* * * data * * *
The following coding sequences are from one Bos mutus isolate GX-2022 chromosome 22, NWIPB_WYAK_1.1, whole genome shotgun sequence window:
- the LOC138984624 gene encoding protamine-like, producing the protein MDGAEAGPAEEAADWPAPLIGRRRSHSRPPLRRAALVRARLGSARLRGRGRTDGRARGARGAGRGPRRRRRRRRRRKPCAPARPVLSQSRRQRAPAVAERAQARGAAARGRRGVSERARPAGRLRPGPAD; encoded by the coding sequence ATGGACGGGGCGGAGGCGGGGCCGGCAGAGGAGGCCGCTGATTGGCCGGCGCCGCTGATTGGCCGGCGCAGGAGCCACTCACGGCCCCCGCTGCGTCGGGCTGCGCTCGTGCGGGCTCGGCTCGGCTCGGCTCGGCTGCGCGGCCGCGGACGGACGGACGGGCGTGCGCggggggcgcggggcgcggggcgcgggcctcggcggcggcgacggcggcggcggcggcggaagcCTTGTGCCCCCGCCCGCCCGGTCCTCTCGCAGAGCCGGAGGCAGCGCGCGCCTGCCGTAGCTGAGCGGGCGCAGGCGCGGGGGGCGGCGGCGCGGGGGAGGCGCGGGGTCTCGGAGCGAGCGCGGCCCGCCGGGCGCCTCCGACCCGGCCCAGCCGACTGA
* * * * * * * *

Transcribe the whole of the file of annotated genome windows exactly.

The following coding sequences are from one Bos mutus isolate GX-2022 chromosome 22, NWIPB_WYAK_1.1, whole genome shotgun sequence window:
- the LOC138984624 gene encoding protamine-like, producing the protein MDGAEAGPAEEAADWPAPLIGRRRSHSRPPLRRAALVRARLGSARLRGRGRTDGRARGARGAGRGPRRRRRRRRRRKPCAPARPVLSQSRRQRAPAVAERAQARGAAARGRRGVSERARPAGRLRPGPAD; encoded by the coding sequence ATGGACGGGGCGGAGGCGGGGCCGGCAGAGGAGGCCGCTGATTGGCCGGCGCCGCTGATTGGCCGGCGCAGGAGCCACTCACGGCCCCCGCTGCGTCGGGCTGCGCTCGTGCGGGCTCGGCTCGGCTCGGCTCGGCTGCGCGGCCGCGGACGGACGGACGGGCGTGCGCggggggcgcggggcgcggggcgcgggcctcggcggcggcgacggcggcggcggcggcggaagcCTTGTGCCCCCGCCCGCCCGGTCCTCTCGCAGAGCCGGAGGCAGCGCGCGCCTGCCGTAGCTGAGCGGGCGCAGGCGCGGGGGGCGGCGGCGCGGGGGAGGCGCGGGGTCTCGGAGCGAGCGCGGCCCGCCGGGCGCCTCCGACCCGGCCCAGCCGACTGA